3D printing aids growth of jawbone patch in patient’s rib

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Three-dimensional printing is being tested for use in craniofacial reconstruction by growing a patch in another part of the body.

Rice University bioengineers have developed a technique to grow live bone to repair craniofacial injuries by attaching a 3D-printed bioreactor, or a mold, to a rib.

Researchers at Rice, The University of Texas Health Science Center at Houston (UTHealth) and Baylor College of Medicine conducted the study, and the results appear in the Proceedings of the National Academy of Sciences.

The 3-D printed mold acts as a scaffold and is infiltrated with stem cells and blood vessels, and is eventually replaced with natural bone, which becomes a custom-fit piece that can be used to repair the injured area in the jaw.

The two-part repair also involves preparing the area of the jaw to accept the bone grown on a rib.

The technique is being developed to replace current reconstruction techniques that use bone graft tissues harvested from different areas in a patient, such as the lower leg, hip and shoulder. The goal of the new approach is to take advantage of the body’s natural healing powers.

“A major innovation of this work is leveraging a 3D-printed bioreactor to form bone grown in another part of the body while we prime the defect to accept the newly generated tissue," said Antonios Mikos, a professor of bioengineering and chemical and biomolecular engineering at Rice and a member of the National Academy of Engineering and National Academy of Medicine.

"This study demonstrated that we could create viable bone grafts from artificial bone substitute materials,” says Mark Wong, co-author of the article and chair and program director of the department of oral and maxillofacial surgery with the School of Dentistry at UTHealth. “The significant advantage of this approach is that you do not need to harvest a patient’s own bone to make a bone graft, but that other non-autogenous sources can be used."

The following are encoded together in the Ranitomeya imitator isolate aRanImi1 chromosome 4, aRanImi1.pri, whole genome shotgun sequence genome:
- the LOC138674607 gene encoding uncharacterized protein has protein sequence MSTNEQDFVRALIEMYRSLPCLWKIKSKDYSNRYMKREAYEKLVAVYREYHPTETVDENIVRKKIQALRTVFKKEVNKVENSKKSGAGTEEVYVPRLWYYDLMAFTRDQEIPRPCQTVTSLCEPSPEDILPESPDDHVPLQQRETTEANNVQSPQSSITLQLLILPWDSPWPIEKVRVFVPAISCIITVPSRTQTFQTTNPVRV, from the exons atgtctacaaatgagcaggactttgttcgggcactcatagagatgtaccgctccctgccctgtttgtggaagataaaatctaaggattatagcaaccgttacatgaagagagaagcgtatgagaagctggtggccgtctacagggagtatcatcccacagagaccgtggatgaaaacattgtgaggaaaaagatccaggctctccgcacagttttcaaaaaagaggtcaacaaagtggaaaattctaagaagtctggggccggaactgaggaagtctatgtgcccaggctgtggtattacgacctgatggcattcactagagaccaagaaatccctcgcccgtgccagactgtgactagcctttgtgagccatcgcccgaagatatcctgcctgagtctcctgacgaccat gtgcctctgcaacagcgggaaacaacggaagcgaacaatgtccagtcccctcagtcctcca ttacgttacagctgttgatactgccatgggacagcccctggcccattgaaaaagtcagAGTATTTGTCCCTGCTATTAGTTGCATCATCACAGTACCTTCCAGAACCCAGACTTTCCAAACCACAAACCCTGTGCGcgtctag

To prove the concept, the researchers made a rectangular defect in the mandibles of sheep. They created a template for 3D printing and printed an implantable mold and a spacer, both made of PMMA, also known as bone cement. The goal of the spacer is to promote healing and prevent scar tissue from filling the defect site. They removed enough bone from the animal's rib to expose the periosteum, which served as a source of stem cells and vasculature to seed scaffold material inside the mold.

The mold stayed in place for nine weeks before removal and transfer to the site of the defect, replacing the spacer. In the animal models, the new bone knitted to the old and soft tissue grew around and covered the site.

"We chose to use ribs because they're easily accessed and a rich source of stem cells and vessels, which infiltrate the scaffold and grow into new bone tissue that matches the patient," Mikos says. "There's no need for exogenous growth factors or cells that would complicate the regulatory approval process and translation to clinical applications." Additionally, multiple patches of bone can be created on several ribs of one patient.

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